Iona Rhys – the sign language pioneer
 
 
Jade O'Donoghue

Iona Rhys – the sign language pioneer

Iona Rhys the sing language pioneer

First published date November 24 2014 Amended date March 16 2016

Looking for sign language experts wasn’t easy, because to all of us on the editorial team, anyone who could simply speak it was to be admired and definitely an expert. Iona Rhys though, has gone a little bit further than just learning to sign. When one of her twin daughters was diagnosed with severally sensorineural hearing loss aged just three and a half, she not only learnt to sign but became a prominent member of the deaf community, attending events and even organising her own conference for those with hearing loss. With her daughters now 10 and the conference in its third year, Iona was more than happy to chat to us about her experiences with sign language and inspire anyone thinking about studying it to get their hands at the ready and start.

 

Tell us a bit about your experience with sign language – when did you learn first learn it?

My family and I have been members of North Wales Deaf Association for a number of years and take part in their events when possible. We first went on a family weekend with the National Deaf Children’s Society around three years ago where we played games and learnt a bit of sign language.  After this weekend I realised how amazing this language was and the following September, I, along with my friend (who is also the mother of a deaf child), enrolled in a 10 week Introduction to BSL course and then followed by doing Level 1. I’m now studying Level 2 iBSL at Coleg Llandrillo.

 

How did you go from that to organising a conference about hearing loss?

When I said at work that I was doing the BSL course, my colleague Wyn Thomas, who was Pro Vice-Chancellor at Bangor University, asked me about it as he was interested.  I said that we, as a university, need to do something and this is where the idea of ‘Lend me your ears’ came from. It’s a conference for both deaf and hearing people.  The first conference was a success, with a lot of interest, and I’m in the process of arranging our third one for April 2015.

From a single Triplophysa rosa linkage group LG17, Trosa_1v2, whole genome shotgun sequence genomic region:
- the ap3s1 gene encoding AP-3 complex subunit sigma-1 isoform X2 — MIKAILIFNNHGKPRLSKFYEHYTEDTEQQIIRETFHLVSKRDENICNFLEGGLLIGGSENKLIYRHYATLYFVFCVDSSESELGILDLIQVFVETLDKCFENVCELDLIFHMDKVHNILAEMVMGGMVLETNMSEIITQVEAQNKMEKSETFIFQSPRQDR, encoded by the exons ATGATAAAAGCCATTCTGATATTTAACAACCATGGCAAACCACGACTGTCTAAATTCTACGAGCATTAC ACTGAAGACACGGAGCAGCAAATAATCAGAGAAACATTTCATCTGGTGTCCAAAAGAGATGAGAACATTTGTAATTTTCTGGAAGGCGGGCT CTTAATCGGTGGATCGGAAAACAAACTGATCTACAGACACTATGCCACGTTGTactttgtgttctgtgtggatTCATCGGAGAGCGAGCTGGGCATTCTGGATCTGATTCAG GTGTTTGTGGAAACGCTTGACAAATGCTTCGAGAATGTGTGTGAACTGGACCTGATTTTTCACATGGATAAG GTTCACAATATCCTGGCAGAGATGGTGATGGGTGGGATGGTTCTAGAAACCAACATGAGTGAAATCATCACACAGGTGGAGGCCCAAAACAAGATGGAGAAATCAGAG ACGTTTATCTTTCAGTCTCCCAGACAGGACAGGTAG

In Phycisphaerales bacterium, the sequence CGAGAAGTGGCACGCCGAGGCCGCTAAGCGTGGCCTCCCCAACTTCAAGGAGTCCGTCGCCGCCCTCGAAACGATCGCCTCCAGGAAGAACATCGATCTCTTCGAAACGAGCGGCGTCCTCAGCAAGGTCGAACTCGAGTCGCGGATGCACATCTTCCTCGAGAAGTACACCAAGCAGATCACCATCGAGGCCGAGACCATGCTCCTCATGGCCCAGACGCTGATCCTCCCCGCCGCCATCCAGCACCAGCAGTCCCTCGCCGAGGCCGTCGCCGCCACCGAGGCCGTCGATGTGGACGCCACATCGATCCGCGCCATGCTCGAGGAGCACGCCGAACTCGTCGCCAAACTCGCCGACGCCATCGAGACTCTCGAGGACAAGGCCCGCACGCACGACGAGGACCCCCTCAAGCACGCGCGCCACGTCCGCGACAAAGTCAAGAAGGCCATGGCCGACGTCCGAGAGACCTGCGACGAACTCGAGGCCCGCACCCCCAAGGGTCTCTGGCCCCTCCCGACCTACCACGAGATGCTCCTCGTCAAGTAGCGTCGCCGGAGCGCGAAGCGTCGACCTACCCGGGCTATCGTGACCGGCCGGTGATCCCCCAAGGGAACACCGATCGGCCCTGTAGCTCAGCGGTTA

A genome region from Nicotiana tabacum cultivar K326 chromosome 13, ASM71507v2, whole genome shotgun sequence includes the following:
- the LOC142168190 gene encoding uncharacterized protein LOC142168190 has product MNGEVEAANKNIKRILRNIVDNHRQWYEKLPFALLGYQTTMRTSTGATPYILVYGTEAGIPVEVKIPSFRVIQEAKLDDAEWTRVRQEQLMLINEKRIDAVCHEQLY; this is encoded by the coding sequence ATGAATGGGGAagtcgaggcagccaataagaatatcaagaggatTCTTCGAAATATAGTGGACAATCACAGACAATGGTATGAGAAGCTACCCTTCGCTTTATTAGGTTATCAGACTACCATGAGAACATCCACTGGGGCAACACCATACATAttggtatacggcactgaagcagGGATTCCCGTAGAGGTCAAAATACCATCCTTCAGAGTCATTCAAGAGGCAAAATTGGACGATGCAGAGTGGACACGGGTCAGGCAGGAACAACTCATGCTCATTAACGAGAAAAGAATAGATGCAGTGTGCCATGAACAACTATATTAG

How important do you think sign language is to the lives of deaf people?

Sign language is essential to the lives of deaf people as it’s their way of communicating.  I also feel that sign language could be a very useful and powerful tool in any school.  My daughter has spelling tests every week with the rest of her classmates and we’ve been finger spelling the words which she remembers really well.  Her twin sister has been learning the same to a great advantage.

 

Do you think it’s harder to learn than spoken languages?

I’m speaking form a personal point of view but I find sign language much easier than other languages.  A lot of the signs are common sense when you sit down and learn. For example, the sign for Wales are like the 3 feathers on the Wales Rugby Shirt. Scotland is like you are playing the bagpipes and so on. I think one of the most important things to remember is that there is a lot of pointing to objects and people, which is not taken as a rude gesture.

 

Are there often updates to the language and new signs?

I think what you need to realise is that sign language is very much like English – it has its own words depending on the region you live in. Think about London and Manchester English – they have different vocabulary for different things – it’s the same in sign language – different signs depending on the region you live.

 

What advice would you give for someone interested in learning sign langauge but maybe a bit nervous about it?

I would say go for it! The deaf culture is amazing and a lot of fun. You will also meet some amazing people by doing so.

 

Lastly, what’s your favourite thing to sign?

Many of the animal signs are a lot of fun. I also like the signs for party, Welsh and practice.

 

Thanks Iona, we’ll have to go away and learn those ones to understand! If you’re inspired by Iona to start learning to sign, have a look at the range of courses available or contact Bangor University to find out more about her conference. Sign language can be useful in a number of different careers as well as being the springboard to start a whole new one in interpreting or helping those with hearing loss, so get your hands at the ready and start learning now.